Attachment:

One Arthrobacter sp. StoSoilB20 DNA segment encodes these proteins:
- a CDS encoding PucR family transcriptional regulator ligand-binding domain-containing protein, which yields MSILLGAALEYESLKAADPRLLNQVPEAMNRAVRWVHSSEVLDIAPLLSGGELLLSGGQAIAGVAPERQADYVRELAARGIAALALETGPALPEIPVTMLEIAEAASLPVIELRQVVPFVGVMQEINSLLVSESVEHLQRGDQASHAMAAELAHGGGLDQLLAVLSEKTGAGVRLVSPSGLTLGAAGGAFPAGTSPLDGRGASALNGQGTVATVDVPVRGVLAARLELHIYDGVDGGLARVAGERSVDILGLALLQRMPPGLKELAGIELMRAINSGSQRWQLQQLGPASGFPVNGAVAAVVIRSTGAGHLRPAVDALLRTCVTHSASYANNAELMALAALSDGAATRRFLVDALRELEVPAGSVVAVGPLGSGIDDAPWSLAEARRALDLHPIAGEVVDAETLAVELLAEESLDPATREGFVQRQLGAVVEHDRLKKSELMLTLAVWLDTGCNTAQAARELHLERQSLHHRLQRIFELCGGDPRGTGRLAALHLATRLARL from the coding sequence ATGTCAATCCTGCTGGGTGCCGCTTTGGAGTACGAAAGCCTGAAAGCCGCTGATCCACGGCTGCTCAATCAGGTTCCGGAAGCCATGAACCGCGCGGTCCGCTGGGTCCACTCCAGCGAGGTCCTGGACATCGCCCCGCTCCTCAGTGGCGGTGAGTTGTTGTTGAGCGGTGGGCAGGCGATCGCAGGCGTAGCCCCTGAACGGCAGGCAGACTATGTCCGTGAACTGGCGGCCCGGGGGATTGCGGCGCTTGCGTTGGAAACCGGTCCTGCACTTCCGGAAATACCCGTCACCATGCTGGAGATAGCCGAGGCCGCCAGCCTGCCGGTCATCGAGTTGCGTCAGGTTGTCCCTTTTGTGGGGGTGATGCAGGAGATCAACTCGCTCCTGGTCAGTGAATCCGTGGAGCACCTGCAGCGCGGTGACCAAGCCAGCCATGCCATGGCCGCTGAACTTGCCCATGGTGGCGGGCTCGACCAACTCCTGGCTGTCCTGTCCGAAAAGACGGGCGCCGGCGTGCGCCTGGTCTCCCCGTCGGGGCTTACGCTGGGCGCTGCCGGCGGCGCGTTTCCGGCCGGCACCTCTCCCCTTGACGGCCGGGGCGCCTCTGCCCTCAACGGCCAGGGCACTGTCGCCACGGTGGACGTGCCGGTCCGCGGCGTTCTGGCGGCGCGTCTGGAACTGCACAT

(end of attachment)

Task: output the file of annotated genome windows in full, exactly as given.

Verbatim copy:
One Arthrobacter sp. StoSoilB20 DNA segment encodes these proteins:
- a CDS encoding PucR family transcriptional regulator ligand-binding domain-containing protein, which yields MSILLGAALEYESLKAADPRLLNQVPEAMNRAVRWVHSSEVLDIAPLLSGGELLLSGGQAIAGVAPERQADYVRELAARGIAALALETGPALPEIPVTMLEIAEAASLPVIELRQVVPFVGVMQEINSLLVSESVEHLQRGDQASHAMAAELAHGGGLDQLLAVLSEKTGAGVRLVSPSGLTLGAAGGAFPAGTSPLDGRGASALNGQGTVATVDVPVRGVLAARLELHIYDGVDGGLARVAGERSVDILGLALLQRMPPGLKELAGIELMRAINSGSQRWQLQQLGPASGFPVNGAVAAVVIRSTGAGHLRPAVDALLRTCVTHSASYANNAELMALAALSDGAATRRFLVDALRELEVPAGSVVAVGPLGSGIDDAPWSLAEARRALDLHPIAGEVVDAETLAVELLAEESLDPATREGFVQRQLGAVVEHDRLKKSELMLTLAVWLDTGCNTAQAARELHLERQSLHHRLQRIFELCGGDPRGTGRLAALHLATRLARL from the coding sequence ATGTCAATCCTGCTGGGTGCCGCTTTGGAGTACGAAAGCCTGAAAGCCGCTGATCCACGGCTGCTCAATCAGGTTCCGGAAGCCATGAACCGCGCGGTCCGCTGGGTCCACTCCAGCGAGGTCCTGGACATCGCCCCGCTCCTCAGTGGCGGTGAGTTGTTGTTGAGCGGTGGGCAGGCGATCGCAGGCGTAGCCCCTGAACGGCAGGCAGACTATGTCCGTGAACTGGCGGCCCGGGGGATTGCGGCGCTTGCGTTGGAAACCGGTCCTGCACTTCCGGAAATACCCGTCACCATGCTGGAGATAGCCGAGGCCGCCAGCCTGCCGGTCATCGAGTTGCGTCAGGTTGTCCCTTTTGTGGGGGTGATGCAGGAGATCAACTCGCTCCTGGTCAGTGAATCCGTGGAGCACCTGCAGCGCGGTGACCAAGCCAGCCATGCCATGGCCGCTGAACTTGCCCATGGTGGCGGGCTCGACCAACTCCTGGCTGTCCTGTCCGAAAAGACGGGCGCCGGCGTGCGCCTGGTCTCCCCGTCGGGGCTTACGCTGGGCGCTGCCGGCGGCGCGTTTCCGGCCGGCACCTCTCCCCTTGACGGCCGGGGCGCCTCTGCCCTCAACGGCCAGGGCACTGTCGCCACGGTGGACGTGCCGGTCCGCGGCGTTCTGGCGGCGCGTCTGGAACTGCACAT